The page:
Gould Center Humanities Labs

Looking for a chance to pursue independent research in the humanities in a collaborative setting?

The Gould Center’s Humanities Labs offer students a funded opportunity for hands-on experience in humanities research in a team-based format and in close mentorship with a faculty member.  These year-long labs engage students in creative, project-based problem solving related to some of the most central humanistic issues facing us today on both a personal and global scale.  Research findings will be presented in both traditional and creative formats, from academic papers to op/eds, short stories, films, websites, and podcasts. Open to CMC students of all class years, with preference given to humanities majors or students with demonstrated interest in the humanities. Selected students will receive a $2000 research stipend plus up to $250 for project-related expenses. Workload per week will vary, but is expected to average approximately six hours per week. Funding for this initiative has been provided by the President’s Office.

Application available at https://forms.gle/DrqDr7XgeiAXYyBE9. Deadline:  Friday, September 13, 2019 at 5 p.m.


Imagining Los Angeles

Faculty mentor: Professor Kevin Moffett, Department of Literature

Humanities Lab #1: Imagining Los Angeles

Imagining Los Angeles will offer students a chance to think critically and creatively about Los Angeles as a place, a factory for its own myth-making, a compelling intersection of cultures, a harbinger of the future. We’ll read some of the literature set there, watch a few of the many films with the city as a backdrop, and explore it as a group with an eye toward narrowing your research to a person, a neighborhood, an idea, all the while speculating on the future of Los Angeles and imagining creative solutions to current problems. Your research will culminate in a creative project, the scope, structure, and format of which will be up to you. Collaboration will be encouraged, as well as novel forms: short films, podcasts, photo-essays. The nature of the lab will be experimental and will ideally give you a chance to approach your interests and obsessions in ways you’ve not yet had a chance to.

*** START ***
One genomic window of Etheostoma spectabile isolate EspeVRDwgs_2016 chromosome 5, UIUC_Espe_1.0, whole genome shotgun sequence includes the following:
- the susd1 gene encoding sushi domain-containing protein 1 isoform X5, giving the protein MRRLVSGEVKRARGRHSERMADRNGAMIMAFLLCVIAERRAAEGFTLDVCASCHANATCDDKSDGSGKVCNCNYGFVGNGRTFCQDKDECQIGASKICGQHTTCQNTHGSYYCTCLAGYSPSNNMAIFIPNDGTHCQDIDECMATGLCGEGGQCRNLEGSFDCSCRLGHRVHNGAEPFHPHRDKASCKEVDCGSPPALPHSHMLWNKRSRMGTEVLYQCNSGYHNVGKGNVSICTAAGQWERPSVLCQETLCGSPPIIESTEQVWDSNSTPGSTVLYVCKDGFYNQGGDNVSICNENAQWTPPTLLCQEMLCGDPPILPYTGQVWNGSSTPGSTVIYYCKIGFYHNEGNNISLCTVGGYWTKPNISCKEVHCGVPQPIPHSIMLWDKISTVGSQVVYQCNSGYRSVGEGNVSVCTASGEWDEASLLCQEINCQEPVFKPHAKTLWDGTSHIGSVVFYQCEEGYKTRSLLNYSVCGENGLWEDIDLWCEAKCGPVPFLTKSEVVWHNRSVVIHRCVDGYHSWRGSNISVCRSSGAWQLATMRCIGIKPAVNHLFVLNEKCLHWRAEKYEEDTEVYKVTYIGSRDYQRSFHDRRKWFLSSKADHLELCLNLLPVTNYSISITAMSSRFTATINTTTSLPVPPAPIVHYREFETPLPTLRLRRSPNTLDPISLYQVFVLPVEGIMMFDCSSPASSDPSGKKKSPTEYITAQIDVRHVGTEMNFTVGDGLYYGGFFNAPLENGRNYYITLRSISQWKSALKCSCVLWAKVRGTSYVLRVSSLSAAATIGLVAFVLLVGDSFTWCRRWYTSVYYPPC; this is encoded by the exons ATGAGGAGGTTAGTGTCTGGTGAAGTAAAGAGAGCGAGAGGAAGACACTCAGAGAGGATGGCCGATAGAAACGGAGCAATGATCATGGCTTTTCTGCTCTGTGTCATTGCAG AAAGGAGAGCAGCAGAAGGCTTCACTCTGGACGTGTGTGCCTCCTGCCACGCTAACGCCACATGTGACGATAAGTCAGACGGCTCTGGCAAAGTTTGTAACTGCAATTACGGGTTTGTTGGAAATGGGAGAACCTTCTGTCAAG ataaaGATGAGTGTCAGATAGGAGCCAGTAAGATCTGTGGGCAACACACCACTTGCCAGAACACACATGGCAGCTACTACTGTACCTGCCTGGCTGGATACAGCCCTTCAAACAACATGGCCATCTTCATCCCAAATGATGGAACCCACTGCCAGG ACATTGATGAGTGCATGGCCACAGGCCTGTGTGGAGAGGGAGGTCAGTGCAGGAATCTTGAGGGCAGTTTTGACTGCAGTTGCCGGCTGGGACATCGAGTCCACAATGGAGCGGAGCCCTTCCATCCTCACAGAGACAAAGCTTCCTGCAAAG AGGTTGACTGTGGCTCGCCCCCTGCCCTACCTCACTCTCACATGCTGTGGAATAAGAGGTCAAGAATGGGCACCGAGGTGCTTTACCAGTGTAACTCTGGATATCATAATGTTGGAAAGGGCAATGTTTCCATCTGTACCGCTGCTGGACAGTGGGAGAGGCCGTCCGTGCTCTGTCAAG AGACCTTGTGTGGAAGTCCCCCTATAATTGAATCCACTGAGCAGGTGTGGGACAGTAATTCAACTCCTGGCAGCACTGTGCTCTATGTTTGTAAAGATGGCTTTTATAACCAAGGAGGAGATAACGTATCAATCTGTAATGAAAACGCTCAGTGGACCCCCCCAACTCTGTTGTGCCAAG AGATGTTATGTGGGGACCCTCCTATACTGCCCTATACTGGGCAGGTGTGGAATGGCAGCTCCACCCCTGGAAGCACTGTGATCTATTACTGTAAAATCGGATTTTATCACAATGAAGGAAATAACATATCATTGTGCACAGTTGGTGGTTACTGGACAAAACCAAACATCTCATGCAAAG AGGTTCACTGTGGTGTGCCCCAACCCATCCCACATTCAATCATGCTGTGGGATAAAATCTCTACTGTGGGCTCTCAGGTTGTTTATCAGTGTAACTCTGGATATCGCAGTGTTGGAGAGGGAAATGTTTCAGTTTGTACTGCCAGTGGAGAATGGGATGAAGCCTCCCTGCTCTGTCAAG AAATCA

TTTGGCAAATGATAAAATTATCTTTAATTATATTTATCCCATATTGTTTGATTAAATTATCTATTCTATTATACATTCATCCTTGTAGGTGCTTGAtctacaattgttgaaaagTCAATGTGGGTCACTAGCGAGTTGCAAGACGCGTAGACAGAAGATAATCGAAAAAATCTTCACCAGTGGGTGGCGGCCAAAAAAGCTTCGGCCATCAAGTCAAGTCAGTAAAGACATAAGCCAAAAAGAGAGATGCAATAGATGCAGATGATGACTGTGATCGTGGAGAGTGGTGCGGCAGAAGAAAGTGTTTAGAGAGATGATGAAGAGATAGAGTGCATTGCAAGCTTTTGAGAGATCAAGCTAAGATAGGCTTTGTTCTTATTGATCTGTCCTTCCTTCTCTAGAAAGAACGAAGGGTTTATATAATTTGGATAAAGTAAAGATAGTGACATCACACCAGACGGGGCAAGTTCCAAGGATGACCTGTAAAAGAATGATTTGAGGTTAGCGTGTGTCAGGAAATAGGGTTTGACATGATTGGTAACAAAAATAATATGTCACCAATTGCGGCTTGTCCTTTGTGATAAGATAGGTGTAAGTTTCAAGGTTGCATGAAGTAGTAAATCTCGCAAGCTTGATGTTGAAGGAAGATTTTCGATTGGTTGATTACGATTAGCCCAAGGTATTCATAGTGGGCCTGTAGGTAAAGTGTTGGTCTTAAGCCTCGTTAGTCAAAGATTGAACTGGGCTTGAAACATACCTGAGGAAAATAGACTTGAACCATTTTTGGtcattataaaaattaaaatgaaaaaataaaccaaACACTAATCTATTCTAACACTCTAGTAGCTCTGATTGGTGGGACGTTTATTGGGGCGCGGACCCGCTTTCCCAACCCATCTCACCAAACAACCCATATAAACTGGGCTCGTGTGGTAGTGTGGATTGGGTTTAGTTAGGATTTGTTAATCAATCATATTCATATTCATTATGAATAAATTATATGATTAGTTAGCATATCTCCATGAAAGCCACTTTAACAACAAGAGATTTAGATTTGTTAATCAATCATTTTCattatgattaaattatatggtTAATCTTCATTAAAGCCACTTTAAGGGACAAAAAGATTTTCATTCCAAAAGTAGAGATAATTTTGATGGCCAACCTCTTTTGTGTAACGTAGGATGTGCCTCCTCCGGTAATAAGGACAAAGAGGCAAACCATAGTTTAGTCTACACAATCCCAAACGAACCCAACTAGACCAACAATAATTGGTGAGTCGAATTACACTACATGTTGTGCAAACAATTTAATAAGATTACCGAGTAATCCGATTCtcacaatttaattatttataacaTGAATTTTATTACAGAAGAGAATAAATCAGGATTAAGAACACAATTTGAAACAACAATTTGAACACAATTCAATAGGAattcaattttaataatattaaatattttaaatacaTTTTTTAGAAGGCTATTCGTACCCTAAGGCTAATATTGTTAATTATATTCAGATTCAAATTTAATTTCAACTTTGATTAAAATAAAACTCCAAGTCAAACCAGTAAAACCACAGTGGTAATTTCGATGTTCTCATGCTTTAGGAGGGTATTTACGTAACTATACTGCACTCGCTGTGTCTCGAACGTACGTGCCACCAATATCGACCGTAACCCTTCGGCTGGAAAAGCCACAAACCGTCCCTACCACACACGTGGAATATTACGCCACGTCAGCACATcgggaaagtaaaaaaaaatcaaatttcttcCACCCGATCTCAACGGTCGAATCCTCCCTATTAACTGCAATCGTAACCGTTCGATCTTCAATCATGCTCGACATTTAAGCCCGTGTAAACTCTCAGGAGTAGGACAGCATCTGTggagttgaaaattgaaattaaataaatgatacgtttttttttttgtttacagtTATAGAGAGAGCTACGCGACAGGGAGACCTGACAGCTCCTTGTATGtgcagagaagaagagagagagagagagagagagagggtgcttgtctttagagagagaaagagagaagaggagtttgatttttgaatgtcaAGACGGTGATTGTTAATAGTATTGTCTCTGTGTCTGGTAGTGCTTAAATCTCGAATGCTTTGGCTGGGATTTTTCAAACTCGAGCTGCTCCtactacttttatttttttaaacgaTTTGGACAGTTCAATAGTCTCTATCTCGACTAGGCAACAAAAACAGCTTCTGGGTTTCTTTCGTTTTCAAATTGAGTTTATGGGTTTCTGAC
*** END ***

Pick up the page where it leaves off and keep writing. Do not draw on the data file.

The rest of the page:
Humanities Lab #2: Great Expectations

When Mulan reflects on how she'll never be the perfect bride or the perfect daughter, we recognize that pain. We are surrounded, constantly, by other people's expectations of how we should behave and who we should be. On the one hand, it seems we have to make assumptions about others. For example, the social sciences rely on statistical analyses of classes of people. On the other hand, we recognize that pain Mulan identifies when we’re reduced to who we are expected to be because of protected characteristics that are outside of our control rather than who we in fact are. Together we'll meet and discuss various academic texts, books, and films about expectations, stereotyping, and the assumptions we make about others so that all participants have a common foundation from which to build their own individual and/or collaborative projects. As the topic is extremely personal, it will be up to each participant to decide how, and with whom, they want to explore the questions that emerge from this dilemma about expectation and identity and what format suits their exploration the best.


Great Expectations

Faculty mentor: Professor Rima Basu, Department of Philosophy